How the Saints Utilized Latavius Murray in Week 1

After watching every other team in the division lose on Sunday, the New Orleans Saints were able to escape at home on Monday Night Football over the Houston Texans, 30-28. It was a hard-fought battle, showing at least some of the hard work the Saints put into themselves this offseason paid off as they begin their Super-Bowl-or-bust season with an intense win. Lost in the nail-biting home win was the debut of quite a few new and important faces for the team. There were some on offense (starting rookie center Erik McCoy, veteran starting tight end Jared Cook) and defense (Malcom Brown had a great debut filling in for starter David Onyemata). However, none of those players had more question marks surrounding them and their role on the team than new backup runningback Latavius Murray. 

Murray comes over to the Saints after two seasons in Minnesota, who signed him after he began his career in Oakland. He looks to replace Mark Ingram, who was confirmed to be leaving the Saints just hours before the team went in a different direction: signing Murray. His 4-year/$14 million deal indicates the Saints want Murray to backup Kamara during most of his prime seasons. That makes his role extremely important, and we finally got a legitimate glimpse at that this past Monday. The biggest question around Murray involved his treatment compared to his predecessor. Would the Saints use him the same way they did Ingram, or would they want Murray to be more of a prototype, true backup to Kamara to keep the offense more consistent with play calling? The answer after Week 1: both.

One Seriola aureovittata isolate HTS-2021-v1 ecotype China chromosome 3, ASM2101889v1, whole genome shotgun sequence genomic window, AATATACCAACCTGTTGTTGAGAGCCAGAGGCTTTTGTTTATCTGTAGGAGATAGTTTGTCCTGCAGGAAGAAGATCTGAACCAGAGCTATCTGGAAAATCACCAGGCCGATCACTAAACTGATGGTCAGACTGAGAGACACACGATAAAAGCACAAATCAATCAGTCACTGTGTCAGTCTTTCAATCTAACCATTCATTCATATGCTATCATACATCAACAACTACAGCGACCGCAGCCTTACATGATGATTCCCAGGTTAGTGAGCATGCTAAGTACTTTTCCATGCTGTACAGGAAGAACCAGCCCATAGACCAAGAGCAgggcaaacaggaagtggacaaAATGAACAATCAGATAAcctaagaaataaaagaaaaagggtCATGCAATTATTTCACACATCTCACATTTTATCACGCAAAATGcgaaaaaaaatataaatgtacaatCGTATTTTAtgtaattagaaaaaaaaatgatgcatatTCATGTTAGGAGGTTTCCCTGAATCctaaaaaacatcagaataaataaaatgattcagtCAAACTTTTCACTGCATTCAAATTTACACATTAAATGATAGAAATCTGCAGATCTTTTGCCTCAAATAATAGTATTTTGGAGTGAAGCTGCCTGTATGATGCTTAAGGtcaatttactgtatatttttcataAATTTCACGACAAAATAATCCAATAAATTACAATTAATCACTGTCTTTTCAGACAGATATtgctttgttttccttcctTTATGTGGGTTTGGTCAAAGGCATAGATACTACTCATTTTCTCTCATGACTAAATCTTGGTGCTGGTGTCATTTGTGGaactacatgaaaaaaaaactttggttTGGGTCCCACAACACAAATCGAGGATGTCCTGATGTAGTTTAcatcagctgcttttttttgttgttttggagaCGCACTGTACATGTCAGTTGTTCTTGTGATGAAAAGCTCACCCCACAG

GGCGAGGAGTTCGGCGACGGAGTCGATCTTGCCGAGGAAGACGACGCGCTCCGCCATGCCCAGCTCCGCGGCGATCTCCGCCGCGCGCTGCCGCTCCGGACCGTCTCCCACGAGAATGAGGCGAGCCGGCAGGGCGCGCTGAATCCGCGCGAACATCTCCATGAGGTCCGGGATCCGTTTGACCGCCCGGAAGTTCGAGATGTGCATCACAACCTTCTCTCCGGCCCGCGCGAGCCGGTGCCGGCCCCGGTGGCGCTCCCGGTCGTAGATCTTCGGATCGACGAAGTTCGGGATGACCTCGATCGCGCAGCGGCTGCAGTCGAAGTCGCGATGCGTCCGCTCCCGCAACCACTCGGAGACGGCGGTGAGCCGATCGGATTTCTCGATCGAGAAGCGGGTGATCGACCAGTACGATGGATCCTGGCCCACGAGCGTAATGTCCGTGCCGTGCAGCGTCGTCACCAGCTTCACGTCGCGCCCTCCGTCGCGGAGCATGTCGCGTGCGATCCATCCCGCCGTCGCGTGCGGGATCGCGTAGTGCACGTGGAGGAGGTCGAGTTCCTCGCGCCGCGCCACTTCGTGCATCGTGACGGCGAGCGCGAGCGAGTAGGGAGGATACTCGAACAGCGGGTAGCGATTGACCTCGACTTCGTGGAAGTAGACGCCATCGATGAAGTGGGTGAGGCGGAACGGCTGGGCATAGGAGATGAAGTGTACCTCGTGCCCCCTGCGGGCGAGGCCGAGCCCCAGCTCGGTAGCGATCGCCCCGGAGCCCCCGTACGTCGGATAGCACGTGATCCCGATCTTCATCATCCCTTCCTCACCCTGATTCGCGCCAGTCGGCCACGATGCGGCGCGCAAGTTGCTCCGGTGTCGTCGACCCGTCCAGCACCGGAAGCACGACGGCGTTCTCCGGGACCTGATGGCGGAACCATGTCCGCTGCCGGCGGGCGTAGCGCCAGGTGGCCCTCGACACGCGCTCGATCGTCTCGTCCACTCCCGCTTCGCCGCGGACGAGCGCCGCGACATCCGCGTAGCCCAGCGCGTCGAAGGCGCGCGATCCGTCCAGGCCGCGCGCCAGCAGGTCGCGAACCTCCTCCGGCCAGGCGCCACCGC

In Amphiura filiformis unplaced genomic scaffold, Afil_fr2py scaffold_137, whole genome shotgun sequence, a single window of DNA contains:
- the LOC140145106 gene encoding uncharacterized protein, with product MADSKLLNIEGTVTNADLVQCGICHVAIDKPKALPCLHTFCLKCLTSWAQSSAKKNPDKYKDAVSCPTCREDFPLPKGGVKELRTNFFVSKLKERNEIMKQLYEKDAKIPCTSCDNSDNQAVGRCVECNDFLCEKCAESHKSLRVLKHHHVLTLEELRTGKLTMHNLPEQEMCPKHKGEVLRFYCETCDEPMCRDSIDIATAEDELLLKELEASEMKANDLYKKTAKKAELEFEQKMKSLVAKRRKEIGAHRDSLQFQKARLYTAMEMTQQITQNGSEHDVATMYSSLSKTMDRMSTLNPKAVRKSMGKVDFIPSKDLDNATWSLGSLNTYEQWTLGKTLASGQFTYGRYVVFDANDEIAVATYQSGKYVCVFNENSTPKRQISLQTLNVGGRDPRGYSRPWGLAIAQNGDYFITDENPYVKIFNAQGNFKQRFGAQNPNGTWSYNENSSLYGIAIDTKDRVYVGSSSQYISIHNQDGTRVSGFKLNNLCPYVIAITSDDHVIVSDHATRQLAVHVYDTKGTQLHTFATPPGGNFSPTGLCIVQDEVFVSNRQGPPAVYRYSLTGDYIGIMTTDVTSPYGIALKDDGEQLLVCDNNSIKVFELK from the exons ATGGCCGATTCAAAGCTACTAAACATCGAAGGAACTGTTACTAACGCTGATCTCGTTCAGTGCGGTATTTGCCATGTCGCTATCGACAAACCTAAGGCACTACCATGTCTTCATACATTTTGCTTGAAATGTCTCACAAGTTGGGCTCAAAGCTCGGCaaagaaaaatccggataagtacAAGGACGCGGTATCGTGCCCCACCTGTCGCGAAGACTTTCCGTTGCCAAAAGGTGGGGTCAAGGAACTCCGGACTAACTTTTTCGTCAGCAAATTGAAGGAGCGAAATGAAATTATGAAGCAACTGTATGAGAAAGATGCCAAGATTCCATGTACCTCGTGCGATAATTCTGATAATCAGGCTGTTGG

Stats: 18 snaps (27% of total offensive plays), 6 carries, 43 yards (7.2 yards per carry), 1 TD
2 catches (3 targets), 4 yards
Total: 8 touches, 47 yards (5.9 yards per touch), 1 TD

The most glaring difference: amount of touches. Ingram averaged over 15 touches per game during his last four seasons in New Orleans. That includes two years of starting most games for the Saints, but Ingram has had to share touches his entire career. Murray’s 8 total touches signal Kamara, who had 20 total touches on Monday (13 rushes, 7 catches), has the only set of keys to this offense and its backfield. Which is what everyone should come to expect, and what everyone should be perfectly fine with. Kamara showed off his agility, durability, and football IQ on Monday, but Murray looked pretty great as RB2.


The similarities with Ingram begin with runs to the inside, which is what led to Murray’s touchdown on the night. He was able to find a tight hole in the offensive line and weave his way to the end zone, much like Ingram did and still does. Murray showed a bit more speed, being able to outrun multiple Texans on his way to 6. Outside of that TD run, Murray had 5 carries for 12 yards (2.4 YPC), which is not promising whatsoever. The good news is that the Saints don’t need Murray to be explosive every play; one or two 30-yard rushes per game, especially if it leads to points, would help this Saints offense more than enough. New Orleans looked to use Murray in the screen game, much like they did with Ingram, on top of running inside to get a power-back feeling going. 

However, we have seen Kamara do just about everything in this offense. His role, and specific plays, have changed and expanded since his emergence in 2017. They’ve only increased with the departure of Ingram, and Murray seems to be more of a prototype backup just by default. Kamara can rush inside, outside, avoid contact, bulldoze right through it, catch screens out of the backfield, lineup as receiver and catch passes down the sideline. Murray is going to just need to work his magic while Kamara takes his breaks during games, and it seems the limited action will continue as long as Kamara is healthy. 

One game is a tiny sample size, so this article is not going to draw any conclusions. Weeks 6-9 will truly tell us how the Saints plan to use Murray, and how successful that plan will be. After Monday, though, a lot more confidence should be put into Murray’s game, both for the Saints and his fantasy owners. Look out for the former UCF Golden Knight to help this hopeful Super Bowl team consistently out of the backfield, if everything goes smooth.